Federal prosecutors say that for years the bank, UBS, helped super-wealthy Americans cheat the IRS by hiding billions of dollars outside the government's reach. The bank boasted about its influence on Capitol Hill to prospective clients, according to prosecutors' filings.
Despite the scandal, lawmakers -- including powerful committee chairmen -- and party committees have taken over $1 million from a political fund set up by the bank, over the past two years.
UBS said recently an internal review found evidence of "a limited number of cases" of tax fraud. It says it has ended the practices which have gotten it into trouble. Bank spokesman Mark Arenas said the bank "categorically rejects any suggestion that UBS PAC contributions are designed to influence the outcome of any official investigations."
The fund, UBS Americas Fund for Better Government, gave generously to senior lawmakers and committees which oversee the finance industry. Senate Banking Committee Chairman Christopher Dodd, D-Conn. took $10,000 from the fund in February, according to Federal Election Committee records. Dodd did not respond to requests for comment.
Dodd's counterpart in the House, Financial Services Committee chairman Barney Frank, D-Mass, also accepted $10,000 from the fund. A spokesman for Frank said Monday that in light of the indictment of a UBS executive last month, he would return the money.
The fund last year gave $5,000 to Rep. Spencer Bachus, R-Ala., the ranking Republican on Frank's committee. His office did not respond to requests for comment.
Sen. Norm Coleman, R-Minn. was the lead Republican on a Senate investigative panel that probed the bank's alleged misdeeds earlier this year. Coleman took $10,000 from the UBS fund, including $4,000 after his committee announced its probe in February. The panel's announcement did not identify UBS as a subject of its inquiry. Coleman did not respond to calls seeking comment.
"That doesn't look good to the average voter, I would think. It doesn't look that good to me," said Bob McIntyre, president of Washington, D.C.-based Citizens for Tax Justice, when asked how lawmakers could take money from the UBS fund. "You got a company that's basically admitted to being a crook, and you're a politican taking money from crooks," McIntyre said.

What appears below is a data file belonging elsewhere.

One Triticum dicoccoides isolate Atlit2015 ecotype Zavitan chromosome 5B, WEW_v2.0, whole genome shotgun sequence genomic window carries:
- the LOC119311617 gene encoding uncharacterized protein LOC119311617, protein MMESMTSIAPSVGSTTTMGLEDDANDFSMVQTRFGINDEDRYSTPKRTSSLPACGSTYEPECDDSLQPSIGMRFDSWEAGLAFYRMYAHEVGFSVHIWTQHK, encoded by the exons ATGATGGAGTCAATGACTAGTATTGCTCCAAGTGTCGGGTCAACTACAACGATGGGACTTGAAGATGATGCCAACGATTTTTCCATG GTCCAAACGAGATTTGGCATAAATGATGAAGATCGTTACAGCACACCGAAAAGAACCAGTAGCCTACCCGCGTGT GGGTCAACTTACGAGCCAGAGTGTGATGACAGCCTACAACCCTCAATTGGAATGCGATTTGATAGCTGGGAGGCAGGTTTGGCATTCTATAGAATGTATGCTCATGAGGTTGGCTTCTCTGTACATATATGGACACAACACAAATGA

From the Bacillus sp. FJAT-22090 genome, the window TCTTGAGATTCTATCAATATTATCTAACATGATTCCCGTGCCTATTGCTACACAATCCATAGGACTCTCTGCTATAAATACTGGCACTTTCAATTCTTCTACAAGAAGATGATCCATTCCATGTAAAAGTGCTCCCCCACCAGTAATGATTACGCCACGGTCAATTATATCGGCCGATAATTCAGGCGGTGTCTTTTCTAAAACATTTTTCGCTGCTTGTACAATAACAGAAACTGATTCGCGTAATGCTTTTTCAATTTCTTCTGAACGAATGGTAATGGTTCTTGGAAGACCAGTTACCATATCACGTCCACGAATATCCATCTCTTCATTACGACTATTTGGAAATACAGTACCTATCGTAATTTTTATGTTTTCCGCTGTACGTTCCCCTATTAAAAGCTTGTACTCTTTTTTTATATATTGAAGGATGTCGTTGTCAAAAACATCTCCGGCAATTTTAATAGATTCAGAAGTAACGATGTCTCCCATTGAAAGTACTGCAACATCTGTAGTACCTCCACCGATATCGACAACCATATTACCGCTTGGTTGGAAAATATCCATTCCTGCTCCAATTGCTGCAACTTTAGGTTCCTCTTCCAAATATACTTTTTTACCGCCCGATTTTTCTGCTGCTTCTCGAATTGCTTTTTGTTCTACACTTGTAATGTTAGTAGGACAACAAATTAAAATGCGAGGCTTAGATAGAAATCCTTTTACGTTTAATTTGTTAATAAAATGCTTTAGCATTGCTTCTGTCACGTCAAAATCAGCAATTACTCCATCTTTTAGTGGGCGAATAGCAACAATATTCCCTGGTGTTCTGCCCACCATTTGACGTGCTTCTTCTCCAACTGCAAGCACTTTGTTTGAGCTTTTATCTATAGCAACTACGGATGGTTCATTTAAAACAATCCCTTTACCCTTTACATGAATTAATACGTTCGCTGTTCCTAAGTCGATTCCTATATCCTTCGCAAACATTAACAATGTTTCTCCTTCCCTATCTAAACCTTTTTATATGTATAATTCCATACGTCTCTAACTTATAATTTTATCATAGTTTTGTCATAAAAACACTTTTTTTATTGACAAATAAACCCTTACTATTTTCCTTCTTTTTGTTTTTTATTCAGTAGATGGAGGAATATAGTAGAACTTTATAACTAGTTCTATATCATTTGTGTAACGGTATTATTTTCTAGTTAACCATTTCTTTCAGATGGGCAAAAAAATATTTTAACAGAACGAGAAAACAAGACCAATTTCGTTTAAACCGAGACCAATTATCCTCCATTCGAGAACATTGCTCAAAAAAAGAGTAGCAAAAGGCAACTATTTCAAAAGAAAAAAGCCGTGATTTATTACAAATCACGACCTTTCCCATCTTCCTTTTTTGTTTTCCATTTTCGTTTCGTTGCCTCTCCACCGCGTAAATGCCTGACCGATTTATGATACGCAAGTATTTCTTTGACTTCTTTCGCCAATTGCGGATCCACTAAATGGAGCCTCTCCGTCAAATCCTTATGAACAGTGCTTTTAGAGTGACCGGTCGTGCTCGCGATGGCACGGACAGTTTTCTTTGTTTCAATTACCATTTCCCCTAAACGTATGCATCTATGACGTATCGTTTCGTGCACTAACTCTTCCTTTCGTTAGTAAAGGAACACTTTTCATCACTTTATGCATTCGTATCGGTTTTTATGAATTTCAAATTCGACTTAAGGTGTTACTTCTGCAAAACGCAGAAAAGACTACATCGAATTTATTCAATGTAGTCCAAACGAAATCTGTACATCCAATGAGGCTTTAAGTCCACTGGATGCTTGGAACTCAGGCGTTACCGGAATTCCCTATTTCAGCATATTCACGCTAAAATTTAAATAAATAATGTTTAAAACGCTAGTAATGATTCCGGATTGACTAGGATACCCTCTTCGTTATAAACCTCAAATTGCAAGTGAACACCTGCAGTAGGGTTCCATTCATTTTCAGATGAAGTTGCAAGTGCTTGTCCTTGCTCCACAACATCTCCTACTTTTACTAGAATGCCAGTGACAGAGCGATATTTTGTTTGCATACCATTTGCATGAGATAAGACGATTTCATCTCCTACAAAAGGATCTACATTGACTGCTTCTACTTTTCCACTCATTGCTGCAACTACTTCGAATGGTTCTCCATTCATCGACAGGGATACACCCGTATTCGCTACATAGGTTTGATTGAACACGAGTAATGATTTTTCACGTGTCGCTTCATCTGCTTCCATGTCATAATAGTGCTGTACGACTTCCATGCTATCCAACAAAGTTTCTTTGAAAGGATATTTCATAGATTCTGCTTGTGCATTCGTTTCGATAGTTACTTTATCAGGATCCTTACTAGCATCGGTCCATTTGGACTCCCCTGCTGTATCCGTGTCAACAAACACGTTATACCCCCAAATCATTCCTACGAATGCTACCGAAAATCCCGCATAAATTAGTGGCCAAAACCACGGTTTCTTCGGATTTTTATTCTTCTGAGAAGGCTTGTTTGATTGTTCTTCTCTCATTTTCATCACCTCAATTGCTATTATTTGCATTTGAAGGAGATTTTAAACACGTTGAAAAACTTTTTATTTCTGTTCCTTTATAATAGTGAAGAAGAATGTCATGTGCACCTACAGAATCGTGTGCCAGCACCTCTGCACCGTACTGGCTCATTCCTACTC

The fund is run out of the American branch of the bank, UBS Americas, and distributes money contributed to it by employees for UBS' U.S. arm. Swiss employees of the bank would be ineligible to contribute to the bank's U.S. PAC, under federal law.
UBS earlier this year reportedly barred as many as 50 of its Swiss executives from traveling to the United States, fearing their arrest; the bank said it had only "reissued guidelines" on travel to those employees, which it had issued years earlier.
Ken Boehm, president of the conservative watchdog National Legal and Policy Center, said it was an issue of ethics. "A public office is a public trust. . . If I were a lawmaker, I would refuse to take the money," Boehm said. "They should either return it or turn it over to charity."
As the investigations grind on, the bank's political action committee has continued to write checks for many thousands of dollars.
Party groups including the Democratic National Committee, the Republican National Committee, and both parties' House and Senate groups took a combined $180,000 from the fund. None responded to multiple requests with a comment.
UBS' giving continued as late as October of this year, as noted by Web site Harpers.org. The bank gave $5,000 to the campaign and PAC of Rep. Kevin McCarthy, R-Calif, despite the fact he faced no challenger. McCarthy was recently named to a top Republican leadership post. His congressional office referred a reporter's questions to McCarthy's campaign office, which did not respond to an inquiry.